Don’t you want to perform at leading your projects (or programs) and have fun doing it?

Don’t you want to drive projects by yourself, learn and become efficient, rather than delegating project management to others? This is an interesting ambition that we share!


Check your habits

Efficient project management is done by using active and dynamic habits → driving the action and execution, being smart, subtle, structured, adaptable, pushing, being accountable, being convincing. It’s a leader’s job, not a metronome’s job!

Bad project management habits are passive, such as → being distant and administrative, lacking in creativity, and a poorly-thought-out execution plan. Then it becomes a laborious and boring task of merely following the progress of others, reading the meters, monitoring risks, etc – with very little value added to the process. Operating within an organization with a weak or inefficient framing structure is also detrimental to success.

Each project presents a completely different situation, each event requires analysis & finesse to understand it well, to visualize the consequences, and make the right moves.

And it is not easy to become an excellent project manager/project director or program director. It requires experience, technique, and great determination.

Coaching and/or mentoring is an excellent way to develop these critical skills.


Look ahead and seek for advice, help to grow

It’s easy to say “he (or she) is not a good project manager (or a leader), he doesn’t do this, does not provide clear direction, doesn’t make the decisions, has no drive.” But who really helps the project manager to perform, to steer correctly, to structure, to anticipate, to see far, to feel the wind changing, to avoid obstacles, etc? Does he/she have the keys to succeed in his/her project? What should be done to put him/her in a situation to get there, to perform?

Wouldn’t you rather be accompanied and helped to steer your projects well rather than delegating it to others? Don’t you want to take pleasure in piloting the execution, to really be a pilot at the controls rather than being in the passenger seat counting the miles traveled and the errors of the route? Be better able to handle complex tasks in the future?

This support can be given to a project manager in several ways:

    • By his direct manager, peers, and colleagues
    • By hands-on coaching by a senior consultant
    • By your own with training, by self-analysis or tutorials,…

My advice is to use all 3 in fact!

This will avoid the alternative scenarios (which are not only frustrating but can be very costly):

    • Throwing in the towel, failing in your projects, or delivering a bunch of crap.
    • Have the project management taken out of your hands and given to a third party (outsourced or handed off to another employee).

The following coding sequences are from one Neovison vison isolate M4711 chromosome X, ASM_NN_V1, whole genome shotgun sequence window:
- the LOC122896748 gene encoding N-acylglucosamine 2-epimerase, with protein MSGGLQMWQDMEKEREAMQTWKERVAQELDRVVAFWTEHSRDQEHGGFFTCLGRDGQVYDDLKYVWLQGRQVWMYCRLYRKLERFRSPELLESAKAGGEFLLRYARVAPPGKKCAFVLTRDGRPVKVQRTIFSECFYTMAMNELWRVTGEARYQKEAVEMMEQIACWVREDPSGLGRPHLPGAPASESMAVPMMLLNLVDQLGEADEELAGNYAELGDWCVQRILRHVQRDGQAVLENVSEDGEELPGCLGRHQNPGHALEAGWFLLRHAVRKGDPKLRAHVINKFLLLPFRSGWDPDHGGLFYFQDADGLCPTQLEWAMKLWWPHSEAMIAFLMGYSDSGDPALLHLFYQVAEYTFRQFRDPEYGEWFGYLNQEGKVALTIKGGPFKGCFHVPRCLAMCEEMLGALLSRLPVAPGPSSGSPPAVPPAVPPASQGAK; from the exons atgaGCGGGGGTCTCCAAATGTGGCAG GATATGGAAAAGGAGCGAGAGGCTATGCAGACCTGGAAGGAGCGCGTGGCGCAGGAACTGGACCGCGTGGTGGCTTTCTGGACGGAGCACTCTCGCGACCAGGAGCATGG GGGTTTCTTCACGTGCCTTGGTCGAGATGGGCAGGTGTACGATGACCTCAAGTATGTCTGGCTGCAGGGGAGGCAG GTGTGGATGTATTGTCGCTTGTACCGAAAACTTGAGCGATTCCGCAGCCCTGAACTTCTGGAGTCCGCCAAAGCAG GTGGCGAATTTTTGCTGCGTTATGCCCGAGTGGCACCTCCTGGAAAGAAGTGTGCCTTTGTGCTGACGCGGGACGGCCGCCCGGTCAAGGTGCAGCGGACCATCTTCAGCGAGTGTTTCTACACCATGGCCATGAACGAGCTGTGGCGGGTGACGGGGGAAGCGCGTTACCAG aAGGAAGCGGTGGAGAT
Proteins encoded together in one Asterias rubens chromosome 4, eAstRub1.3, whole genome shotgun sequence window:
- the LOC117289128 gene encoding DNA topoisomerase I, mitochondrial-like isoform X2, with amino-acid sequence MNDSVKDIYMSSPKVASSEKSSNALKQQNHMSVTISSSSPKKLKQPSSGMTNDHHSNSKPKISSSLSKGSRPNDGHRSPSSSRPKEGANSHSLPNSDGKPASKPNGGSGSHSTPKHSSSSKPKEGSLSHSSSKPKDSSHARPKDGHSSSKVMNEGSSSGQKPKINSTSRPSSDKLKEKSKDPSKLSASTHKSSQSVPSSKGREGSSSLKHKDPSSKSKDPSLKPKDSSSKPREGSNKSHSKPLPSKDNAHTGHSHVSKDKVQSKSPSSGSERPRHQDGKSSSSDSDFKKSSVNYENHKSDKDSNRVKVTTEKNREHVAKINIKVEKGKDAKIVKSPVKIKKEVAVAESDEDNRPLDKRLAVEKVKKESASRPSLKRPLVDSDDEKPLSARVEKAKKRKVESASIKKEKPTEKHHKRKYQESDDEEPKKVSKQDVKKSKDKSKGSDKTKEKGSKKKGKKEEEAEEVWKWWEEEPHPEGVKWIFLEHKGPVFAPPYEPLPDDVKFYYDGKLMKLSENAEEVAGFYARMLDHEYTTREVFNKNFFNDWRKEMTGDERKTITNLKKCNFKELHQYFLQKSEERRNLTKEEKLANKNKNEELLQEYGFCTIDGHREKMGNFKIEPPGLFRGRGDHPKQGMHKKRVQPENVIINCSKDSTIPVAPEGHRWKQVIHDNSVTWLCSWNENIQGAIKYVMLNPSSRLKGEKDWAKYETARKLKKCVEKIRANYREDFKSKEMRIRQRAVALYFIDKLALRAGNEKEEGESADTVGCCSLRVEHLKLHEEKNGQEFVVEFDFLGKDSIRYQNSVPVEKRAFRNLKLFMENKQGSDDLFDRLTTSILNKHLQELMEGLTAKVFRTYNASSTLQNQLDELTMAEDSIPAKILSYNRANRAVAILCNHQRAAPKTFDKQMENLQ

Education gives the basics – Senior Mentoring is the X factor

To perform, education and training really help, but be careful, as they only provide some fundamentals and a good framework to better manage your project! Is a certified project manager “PMP, Prince2, Agile…whatever” a good project manager?

→ No! – at least not at first! It can even be a destabilizing factor for some and a refuge to hide behind frameworks for others, and to become an ‘administrative and not very creative’ project manager. It doesn’t replace common sense, humanity, listening capabilities, and the use of tricks based on experience.

The other way to perform, which is much more powerful and quicker, is to call on the support of an experienced senior manager to help a project manager perform and become a top performer. To be their coach/mentor. Is it not what is done by(for) many leaders at C-Level?

It is! Getting help on a day-to-day basis or during key phases makes all the difference in the quality of the execution, in the pleasure you take in leading, and in the experience you live. It becomes a fun game, like a board game, a chess game, or a quest, that you play with others, that you share – and win – as a team.

To share my personal experience, this is how I learned to top perform at program leading myself – through coaching throughout my progression. I have been fortunate to be accompanied and coached since the beginning of my career, by top guns in project management, and I learned at high speed. While keeping the steering wheel in my hands, I was helped by co-pilots, super experienced, and caring to guide me to avoid traps and help me anticipate. I’m so glad, that I accepted this help, advice, and understood all the benefits of sharing; being perpetually grateful for it and staying in a learning mindset all the time. The mentoring helped me deliver better results and at the same time groomed me to become a mentor.

Keep the control of the steering wheel

It’s important to mention that being helped or coached does not mean delegating accountability. While learning, I have always kept the steering wheel, been accountable, assumed responsibility for the outcomes, and never delegated neither the steering nor the core communication.

So being helped will better position you to keep control.

There is nothing better for learning fast and create good habits than to drive with a reassuring helper. Isn’t that right?

If this resonates with you, if you want to perform (or make others on your team perform) as a project manager, to succeed in the projects you are entrusted with, while keeping the steering wheel and shining, please contact me or my team at Penon Partners.

And you, what do you think? Is for you the best way to become a talented project manager?

Written by Jean-Christophe Laurent,, CEO at Penon Partners

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